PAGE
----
5 Lessons From T-Mobile’s Game-Changing Strategy
Take a closer look at how we helped develop the Un-Carrier, shattering the competitive field.
Typical mobile industry players are regarded as arrogant and insensitive to the frustrations of the consumers. It’s an industry that has long frustrated customers with complex plans, locked-in contracts, restrictions against upgrading phones and the loss of investments in existing devices. But now, T-Mobile has introduced a game-changer to the market.
They call themselves the Un-carrier, to vividly emphasize that they are doing something radically different. They’re basing their whole philosophy around doing exactly what the customers want, as indicated by their feedback. It sounds simple. So why did it take so long to create such a strategy? And why was T-Mobile, the number 4 player in the industry, the first to innovate? (Full Disclosure—Prophet was a partner with T-Mobile in developing the new strategy.)
The “Simple Choice Plan,” introduced in March of 2013, included elements that broke long-time industry practices. Long-term contracts were replaced with monthly plans with no long-term commitment. Plan pricing that required you to estimate minutes used and text messages sent was replaced with plan pricing that was much more flexible and easier to understand. The basic plan includes unlimited talk, text and web access (up to 500MB high-speed) and can be augmented for those that need large pools of high-speed data. Finally, you can bring your own device to the program. You don’t have to buy a new phone, but if you do, T-Mobile will finance it over 24 months. When it’s paid off, the monthly bill will be reduced accordingly.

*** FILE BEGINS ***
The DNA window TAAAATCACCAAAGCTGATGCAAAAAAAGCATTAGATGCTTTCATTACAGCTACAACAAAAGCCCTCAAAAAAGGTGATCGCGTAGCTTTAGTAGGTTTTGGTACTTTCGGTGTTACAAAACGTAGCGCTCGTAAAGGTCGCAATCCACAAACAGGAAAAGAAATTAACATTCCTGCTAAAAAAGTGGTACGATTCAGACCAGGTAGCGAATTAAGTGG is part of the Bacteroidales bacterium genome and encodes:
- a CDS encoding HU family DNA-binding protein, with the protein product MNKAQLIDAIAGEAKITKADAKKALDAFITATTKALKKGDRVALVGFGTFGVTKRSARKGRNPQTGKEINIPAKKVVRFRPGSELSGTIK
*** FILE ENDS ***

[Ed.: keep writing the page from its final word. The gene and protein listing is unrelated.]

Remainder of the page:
With Un-carrier 2.0, launched in the summer of 2013, family plans without necessary credit checks were added. This was a huge deal for users that are routinely slammed with multiple $200 deposits on family plans. Families could now get four lines with unlimited talk, text, and web (up to 500MB high-speed) for $100 per month, plus taxes and fees. In addition, the JUMP! (Just Upgrade My Phone) Program recently launched, where a person who subscribes for $10 a month can update their phone twice a year. At the same time improvements in their network, particularly in major urban areas, were announced, improvements that allowed T-Mobile to surpass Sprint on coverage.
And the momentum continues. In October of 2013, T-Mobile announced at a New Your concert event their Un-carrier 3.0 strategy, by which they would deliver unlimited global data at no extra charge in 100+ countries. The program was a dramatic attack at the practice of charging large fees for cross-border connections.
Then, at the 2014 Consumer Electronics Show (CES), T-Mobile announced an offer to pay the termination fee of the locked-in customers of Verizon, Sprint or AT&T and give them a credit toward a new phone. The colorful T-Mobile CEO, John Legere was quoted as saying, “We are either going to take over this whole industry or these bastards are going to change.”